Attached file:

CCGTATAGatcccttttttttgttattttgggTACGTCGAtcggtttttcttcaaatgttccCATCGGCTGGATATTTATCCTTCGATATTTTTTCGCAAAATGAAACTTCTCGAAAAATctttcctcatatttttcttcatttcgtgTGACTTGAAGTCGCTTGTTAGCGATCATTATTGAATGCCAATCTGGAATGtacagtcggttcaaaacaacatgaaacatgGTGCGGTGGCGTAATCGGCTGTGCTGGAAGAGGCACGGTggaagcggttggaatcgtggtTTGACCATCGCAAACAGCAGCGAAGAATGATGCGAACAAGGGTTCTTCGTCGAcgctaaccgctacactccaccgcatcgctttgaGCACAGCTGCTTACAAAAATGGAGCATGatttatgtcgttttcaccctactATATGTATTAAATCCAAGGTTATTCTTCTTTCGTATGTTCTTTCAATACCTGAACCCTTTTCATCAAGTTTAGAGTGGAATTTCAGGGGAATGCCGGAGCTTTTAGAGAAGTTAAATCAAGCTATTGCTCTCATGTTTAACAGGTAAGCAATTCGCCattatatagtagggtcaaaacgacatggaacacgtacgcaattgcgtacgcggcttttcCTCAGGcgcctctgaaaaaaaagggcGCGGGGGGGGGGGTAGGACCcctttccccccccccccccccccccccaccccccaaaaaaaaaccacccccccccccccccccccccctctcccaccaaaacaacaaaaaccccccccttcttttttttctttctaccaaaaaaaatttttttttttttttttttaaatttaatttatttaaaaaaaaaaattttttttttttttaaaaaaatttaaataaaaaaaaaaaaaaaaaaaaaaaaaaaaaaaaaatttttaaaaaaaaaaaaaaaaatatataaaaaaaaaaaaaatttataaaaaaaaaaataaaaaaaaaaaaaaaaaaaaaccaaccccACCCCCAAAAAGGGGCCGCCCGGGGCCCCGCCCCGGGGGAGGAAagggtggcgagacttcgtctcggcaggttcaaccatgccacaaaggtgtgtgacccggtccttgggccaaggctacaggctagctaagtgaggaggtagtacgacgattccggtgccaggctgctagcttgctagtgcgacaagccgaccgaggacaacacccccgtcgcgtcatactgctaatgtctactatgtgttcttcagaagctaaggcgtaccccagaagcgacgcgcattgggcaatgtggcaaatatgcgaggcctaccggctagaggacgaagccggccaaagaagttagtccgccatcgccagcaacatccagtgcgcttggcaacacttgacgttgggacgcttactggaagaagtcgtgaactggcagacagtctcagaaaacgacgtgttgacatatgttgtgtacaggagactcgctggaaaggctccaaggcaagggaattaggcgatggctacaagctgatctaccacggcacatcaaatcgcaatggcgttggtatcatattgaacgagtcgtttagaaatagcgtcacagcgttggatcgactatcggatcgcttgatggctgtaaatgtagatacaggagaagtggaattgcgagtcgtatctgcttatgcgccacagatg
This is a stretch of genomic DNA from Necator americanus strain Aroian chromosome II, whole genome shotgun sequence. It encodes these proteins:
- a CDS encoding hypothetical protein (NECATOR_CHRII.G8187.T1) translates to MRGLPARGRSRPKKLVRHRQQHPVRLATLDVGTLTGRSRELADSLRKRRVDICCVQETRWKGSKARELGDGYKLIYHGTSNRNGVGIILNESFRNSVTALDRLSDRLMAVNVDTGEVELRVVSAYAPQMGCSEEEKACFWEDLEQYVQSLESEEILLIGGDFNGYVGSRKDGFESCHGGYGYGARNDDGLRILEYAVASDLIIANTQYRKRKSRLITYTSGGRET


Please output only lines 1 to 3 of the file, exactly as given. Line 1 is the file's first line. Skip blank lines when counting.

CCGTATAGatcccttttttttgttattttgggTACGTCGAtcggtttttcttcaaatgttccCATCGGCTGGATATTTATCCTTCGATATTTTTTCGCAAAATGAAACTTCTCGAAAAATctttcctcatatttttcttcatttcgtgTGACTTGAAGTCGCTTGTTAGCGATCATTATTGAATGCCAATCTGGAATGtacagtcggttcaaaacaacatgaaacatgGTGCGGTGGCGTAATCGGCTGTGCTGGAAGAGGCACGGTggaagcggttggaatcgtggtTTGACCATCGCAAACAGCAGCGAAGAATGATGCGAACAAGGGTTCTTCGTCGAcgctaaccgctacactccaccgcatcgctttgaGCACAGCTGCTTACAAAAATGGAGCATGatttatgtcgttttcaccctactATATGTATTAAATCCAAGGTTATTCTTCTTTCGTATGTTCTTTCAATACCTGAACCCTTTTCATCAAGTTTAGAGTGGAATTTCAGGGGAATGCCGGAGCTTTTAGAGAAGTTAAATCAAGCTATTGCTCTCATGTTTAACAGGTAAGCAATTCGCCattatatagtagggtcaaaacgacatggaacacgtacgcaattgcgtacgcggcttttcCTCAGGcgcctctgaaaaaaaagggcGCGGGGGGGGGGGTAGGACCcctttccccccccccccccccccccccaccccccaaaaaaaaaccacccccccccccccccccccccctctcccaccaaaacaacaaaaaccccccccttcttttttttctttctaccaaaaaaaatttttttttttttttttttaaatttaatttatttaaaaaaaaaaattttttttttttttaaaaaaatttaaataaaaaaaaaaaaaaaaaaaaaaaaaaaaaaaaaatttttaaaaaaaaaaaaaaaaatatataaaaaaaaaaaaaatttataaaaaaaaaaataaaaaaaaaaaaaaaaaaaaaccaaccccACCCCCAAAAAGGGGCCGCCCGGGGCCCCGCCCCGGGGGAGGAAagggtggcgagacttcgtctcggcaggttcaaccatgccacaaaggtgtgtgacccggtccttgggccaaggctacaggctagctaagtgaggaggtagtacgacgattccggtgccaggctgctagcttgctagtgcgacaagccgaccgaggacaacacccccgtcgcgtcatactgctaatgtctactatgtgttcttcagaagctaaggcgtaccccagaagcgacgcgcattgggcaatgtggcaaatatgcgaggcctaccggctagaggacgaagccggccaaagaagttagtccgccatcgccagcaacatccagtgcgcttggcaacacttgacgttgggacgcttactggaagaagtcgtgaactggcagacagtctcagaaaacgacgtgttgacatatgttgtgtacaggagactcgctggaaaggctccaaggcaagggaattaggcgatggctacaagctgatctaccacggcacatcaaatcgcaatggcgttggtatcatattgaacgagtcgtttagaaatagcgtcacagcgttggatcgactatcggatcgcttgatggctgtaaatgtagatacaggagaagtggaattgcgagtcgtatctgcttatgcgccacagatg
This is a stretch of genomic DNA from Necator americanus strain Aroian chromosome II, whole genome shotgun sequence. It encodes these proteins:
- a CDS encoding hypothetical protein (NECATOR_CHRII.G8187.T1) translates to MRGLPARGRSRPKKLVRHRQQHPVRLATLDVGTLTGRSRELADSLRKRRVDICCVQETRWKGSKARELGDGYKLIYHGTSNRNGVGIILNESFRNSVTALDRLSDRLMAVNVDTGEVELRVVSAYAPQMGCSEEEKACFWEDLEQYVQSLESEEILLIGGDFNGYVGSRKDGFESCHGGYGYGARNDDGLRILEYAVASDLIIANTQYRKRKSRLITYTSGGRET